Tempio Malatestiano

Church in Rimini

Tempio Malatestiano
CC BY-SA 3.0 / Flying Russian

The Malatesta Temple stands as a prime exemplar of Renaissance architecture within Rimini. This remarkable edifice was commissioned in 1447 by Sigismondo Pandolfo Malatesta, a patron of the arts and learning, during whose reign Rimini flourished as one of Italy’s vibrant hubs for culture and intellectual pursuits.

The temple’s exterior was masterfully crafted by the renowned architect Leon Battista Alberti, while the interior was enriched by the artistic touch of Matteo de’Pasti. Within its hallowed walls, visitors are treated to the sight of Giotto’s Crucifix, frescoes painted by the esteemed Piero della Francesca, and intricately carved reliefs by Agostino di Duccio.

Unfortunately, construction of the temple was halted in 1460 due to Sigismondo’s waning fortunes, and the church remained incomplete. In 1809, the temple underwent a transformation, becoming dedicated to St. Columba and ascending to the status of a cathedral.

Tragically, during the bombings of 1943, the temple endured significant damage, prompting the commencement of its first restoration in 1950. Subsequently, on September 29, 2002, the temple was consecrated as a basilica. In a momentous development, new restoration efforts were initiated, generously funded by the Cassa di Risparmio di Rimini Foundation during the Jubilee year. These restoration works revitalized the marble and reinstated the vivid colors of the interior chapels, returning the temple to its former splendour.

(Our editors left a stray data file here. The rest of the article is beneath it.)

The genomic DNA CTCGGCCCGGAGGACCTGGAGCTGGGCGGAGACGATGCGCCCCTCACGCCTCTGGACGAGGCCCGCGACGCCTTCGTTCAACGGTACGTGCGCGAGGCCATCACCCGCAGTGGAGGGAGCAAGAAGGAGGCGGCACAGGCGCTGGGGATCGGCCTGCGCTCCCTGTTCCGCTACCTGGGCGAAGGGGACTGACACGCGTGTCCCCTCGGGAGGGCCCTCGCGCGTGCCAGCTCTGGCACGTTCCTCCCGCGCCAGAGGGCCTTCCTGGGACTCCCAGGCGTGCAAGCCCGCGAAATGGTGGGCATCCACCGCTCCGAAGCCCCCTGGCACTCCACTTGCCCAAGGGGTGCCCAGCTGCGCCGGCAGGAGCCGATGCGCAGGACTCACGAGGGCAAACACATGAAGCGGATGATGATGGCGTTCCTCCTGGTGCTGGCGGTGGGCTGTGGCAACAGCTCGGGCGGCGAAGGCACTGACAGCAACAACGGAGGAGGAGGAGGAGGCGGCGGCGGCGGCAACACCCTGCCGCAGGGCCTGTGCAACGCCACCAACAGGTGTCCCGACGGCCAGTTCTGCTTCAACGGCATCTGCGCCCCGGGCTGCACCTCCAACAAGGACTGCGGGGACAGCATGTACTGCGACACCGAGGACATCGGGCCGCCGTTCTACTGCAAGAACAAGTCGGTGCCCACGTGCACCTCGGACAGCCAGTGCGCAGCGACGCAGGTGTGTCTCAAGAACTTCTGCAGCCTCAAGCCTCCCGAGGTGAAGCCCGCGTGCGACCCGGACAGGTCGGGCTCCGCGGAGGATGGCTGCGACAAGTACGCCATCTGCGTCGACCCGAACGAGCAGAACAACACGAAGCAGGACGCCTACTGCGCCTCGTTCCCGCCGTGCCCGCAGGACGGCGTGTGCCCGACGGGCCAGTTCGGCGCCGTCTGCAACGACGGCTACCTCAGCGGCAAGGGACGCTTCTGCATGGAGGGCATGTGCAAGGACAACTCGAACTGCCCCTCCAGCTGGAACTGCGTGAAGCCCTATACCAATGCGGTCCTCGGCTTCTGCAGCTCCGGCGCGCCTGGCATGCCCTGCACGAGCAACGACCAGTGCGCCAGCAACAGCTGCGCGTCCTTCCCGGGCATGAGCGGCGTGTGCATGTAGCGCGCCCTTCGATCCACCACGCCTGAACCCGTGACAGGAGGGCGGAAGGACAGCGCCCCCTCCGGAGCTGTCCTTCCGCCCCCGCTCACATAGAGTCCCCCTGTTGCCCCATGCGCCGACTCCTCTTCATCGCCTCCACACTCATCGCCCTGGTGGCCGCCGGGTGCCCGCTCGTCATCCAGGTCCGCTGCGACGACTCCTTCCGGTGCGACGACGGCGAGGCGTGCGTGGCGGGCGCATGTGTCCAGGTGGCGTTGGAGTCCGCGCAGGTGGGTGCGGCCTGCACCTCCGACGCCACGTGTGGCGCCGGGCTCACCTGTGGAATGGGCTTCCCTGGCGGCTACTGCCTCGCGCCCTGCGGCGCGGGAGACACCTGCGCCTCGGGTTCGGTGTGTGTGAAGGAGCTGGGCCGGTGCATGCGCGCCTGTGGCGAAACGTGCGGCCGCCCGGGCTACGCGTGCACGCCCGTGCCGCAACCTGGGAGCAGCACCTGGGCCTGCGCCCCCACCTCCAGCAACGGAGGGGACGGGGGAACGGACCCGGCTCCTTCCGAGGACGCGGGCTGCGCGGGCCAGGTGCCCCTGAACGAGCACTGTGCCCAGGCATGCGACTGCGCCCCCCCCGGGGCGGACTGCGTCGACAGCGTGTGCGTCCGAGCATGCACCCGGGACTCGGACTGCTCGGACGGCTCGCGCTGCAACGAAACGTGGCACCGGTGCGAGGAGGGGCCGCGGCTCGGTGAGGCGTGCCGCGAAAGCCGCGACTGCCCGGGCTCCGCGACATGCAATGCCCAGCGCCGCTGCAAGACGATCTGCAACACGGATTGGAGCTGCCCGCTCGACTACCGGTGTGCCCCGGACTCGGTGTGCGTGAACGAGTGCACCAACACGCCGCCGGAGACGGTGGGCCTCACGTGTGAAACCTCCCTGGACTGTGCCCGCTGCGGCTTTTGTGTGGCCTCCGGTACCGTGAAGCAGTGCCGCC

The Tempio Malatestiano appears in our Complete Guide to Visiting Rimini!

This website uses affiliate links which may earn a commission at no additional cost to you!

Visiting Tempio Malatestiano

Hours:

Weekday hours: 8.30 am – 12.00 am; 3.30 pm – 6.30 pm

Holiday Hours: 9.00 am – 1.00 pm; 3.30 pm – 7.00 pm


Address: Tempio Malatestiano, Via IV Novembre, Rimini, Province of Rimini, Italy
Duration: 20 minutes

Nearby Attractions